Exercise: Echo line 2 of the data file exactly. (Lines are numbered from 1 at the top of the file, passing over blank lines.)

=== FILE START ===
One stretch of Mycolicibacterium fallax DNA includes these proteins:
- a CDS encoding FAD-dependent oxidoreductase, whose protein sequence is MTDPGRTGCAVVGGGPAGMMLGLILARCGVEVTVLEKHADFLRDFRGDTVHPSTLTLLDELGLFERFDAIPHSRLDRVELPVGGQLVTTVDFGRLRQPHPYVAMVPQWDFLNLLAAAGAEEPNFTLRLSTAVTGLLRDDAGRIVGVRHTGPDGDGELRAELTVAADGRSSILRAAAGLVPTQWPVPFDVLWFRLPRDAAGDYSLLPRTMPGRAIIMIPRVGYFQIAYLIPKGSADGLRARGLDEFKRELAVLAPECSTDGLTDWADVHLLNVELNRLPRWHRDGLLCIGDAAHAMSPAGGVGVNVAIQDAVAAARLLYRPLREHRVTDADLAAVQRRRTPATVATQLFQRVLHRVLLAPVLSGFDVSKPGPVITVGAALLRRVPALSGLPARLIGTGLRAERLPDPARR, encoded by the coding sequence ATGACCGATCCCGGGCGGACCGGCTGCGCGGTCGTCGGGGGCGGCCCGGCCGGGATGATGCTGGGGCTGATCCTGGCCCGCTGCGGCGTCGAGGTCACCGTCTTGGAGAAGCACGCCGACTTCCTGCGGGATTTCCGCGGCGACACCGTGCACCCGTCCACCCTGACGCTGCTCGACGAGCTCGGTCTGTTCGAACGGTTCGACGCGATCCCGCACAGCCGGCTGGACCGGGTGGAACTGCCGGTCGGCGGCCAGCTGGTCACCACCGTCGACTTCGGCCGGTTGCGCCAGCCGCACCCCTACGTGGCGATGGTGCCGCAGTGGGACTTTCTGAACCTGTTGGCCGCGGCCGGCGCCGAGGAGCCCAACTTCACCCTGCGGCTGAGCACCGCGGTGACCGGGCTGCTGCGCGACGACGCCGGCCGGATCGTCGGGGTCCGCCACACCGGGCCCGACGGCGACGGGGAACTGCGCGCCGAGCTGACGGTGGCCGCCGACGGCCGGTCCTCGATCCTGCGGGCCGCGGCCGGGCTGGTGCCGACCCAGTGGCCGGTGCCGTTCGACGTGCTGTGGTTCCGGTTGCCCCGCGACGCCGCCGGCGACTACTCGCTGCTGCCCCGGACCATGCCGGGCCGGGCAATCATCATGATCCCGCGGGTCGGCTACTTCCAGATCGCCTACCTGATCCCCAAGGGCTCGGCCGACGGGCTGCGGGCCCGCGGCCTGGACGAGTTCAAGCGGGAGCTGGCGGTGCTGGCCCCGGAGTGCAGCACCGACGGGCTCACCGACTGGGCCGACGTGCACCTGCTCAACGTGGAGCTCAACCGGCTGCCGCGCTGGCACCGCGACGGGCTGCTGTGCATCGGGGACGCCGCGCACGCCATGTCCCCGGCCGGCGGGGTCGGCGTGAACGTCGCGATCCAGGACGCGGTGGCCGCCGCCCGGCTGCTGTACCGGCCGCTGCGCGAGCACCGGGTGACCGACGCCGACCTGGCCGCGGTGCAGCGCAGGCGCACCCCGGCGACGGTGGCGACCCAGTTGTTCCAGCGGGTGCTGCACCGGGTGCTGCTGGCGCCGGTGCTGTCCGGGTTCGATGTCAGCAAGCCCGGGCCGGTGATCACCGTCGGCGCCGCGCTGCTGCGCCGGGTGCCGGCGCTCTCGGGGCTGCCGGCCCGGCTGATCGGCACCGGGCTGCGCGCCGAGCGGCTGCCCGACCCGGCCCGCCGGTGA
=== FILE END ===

- a CDS encoding FAD-dependent oxidoreductase, whose protein sequence is MTDPGRTGCAVVGGGPAGMMLGLILARCGVEVTVLEKHADFLRDFRGDTVHPSTLTLLDELGLFERFDAIPHSRLDRVELPVGGQLVTTVDFGRLRQPHPYVAMVPQWDFLNLLAAAGAEEPNFTLRLSTAVTGLLRDDAGRIVGVRHTGPDGDGELRAELTVAADGRSSILRAAAGLVPTQWPVPFDVLWFRLPRDAAGDYSLLPRTMPGRAIIMIPRVGYFQIAYLIPKGSADGLRARGLDEFKRELAVLAPECSTDGLTDWADVHLLNVELNRLPRWHRDGLLCIGDAAHAMSPAGGVGVNVAIQDAVAAARLLYRPLREHRVTDADLAAVQRRRTPATVATQLFQRVLHRVLLAPVLSGFDVSKPGPVITVGAALLRRVPALSGLPARLIGTGLRAERLPDPARR, encoded by the coding sequence ATGACCGATCCCGGGCGGACCGGCTGCGCGGTCGTCGGGGGCGGCCCGGCCGGGATGATGCTGGGGCTGATCCTGGCCCGCTGCGGCGTCGAGGTCACCGTCTTGGAGAAGCACGCCGACTTCCTGCGGGATTTCCGCGGCGACACCGTGCACCCGTCCACCCTGACGCTGCTCGACGAGCTCGGTCTGTTCGAACGGTTCGACGCGATCCCGCACAGCCGGCTGGACCGGGTGGAACTGCCGGTCGGCGGCCAGCTGGTCACCACCGTCGACTTCGGCCGGTTGCGCCAGCCGCACCCCTACGTGGCGATGGTGCCGCAGTGGGACTTTCTGAACCTGTTGGCCGCGGCCGGCGCCGAGGAGCCCAACTTCACCCTGCGGCTGAGCACCGCGGTGACCGGGCTGCTGCGCGACGACGCCGGCCGGATCGTCGGGGTCCGCCACACCGGGCCCGACGGCGACGGGGAACTGCGCGCCGAGCTGACGGTGGCCGCCGACGGCCGGTCCTCGATCCTGCGGGCCGCGGCCGGGCTGGTGCCGACCCAGTGGCCGGTGCCGTTCGACGTGCTGTGGTTCCGGTTGCCCCGCGACGCCGCCGGCGACTACTCGCTGCTGCCCCGGACCATGCCGGGCCGGGCAATCATCATGATCCCGCGGGTCGGCTACTTCCAGATCGCCTACCTGATCCCCAAGGGCTCGGCCGACGGGCTGCGGGCCCGCGGCCTGGACGAGTTCAAGCGGGAGCTGGCGGTGCTGGCCCCGGAGTGCAGCACCGACGGGCTCACCGACTGGGCCGACGTGCACCTGCTCAACGTGGAGCTCAACCGGCTGCCGCGCTGGCACCGCGACGGGCTGCTGTGCATCGGGGACGCCGCGCACGCCATGTCCCCGGCCGGCGGGGTCGGCGTGAACGTCGCGATCCAGGACGCGGTGGCCGCCGCCCGGCTGCTGTACCGGCCGCTGCGCGAGCACCGGGTGACCGACGCCGACCTGGCCGCGGTGCAGCGCAGGCGCACCCCGGCGACGGTGGCGACCCAGTTGTTCCAGCGGGTGCTGCACCGGGTGCTGCTGGCGCCGGTGCTGTCCGGGTTCGATGTCAGCAAGCCCGGGCCGGTGATCACCGTCGGCGCCGCGCTGCTGCGCCGGGTGCCGGCGCTCTCGGGGCTGCCGGCCCGGCTGATCGGCACCGGGCTGCGCGCCGAGCGGCTGCCCGACCCGGCCCGCCGGTGA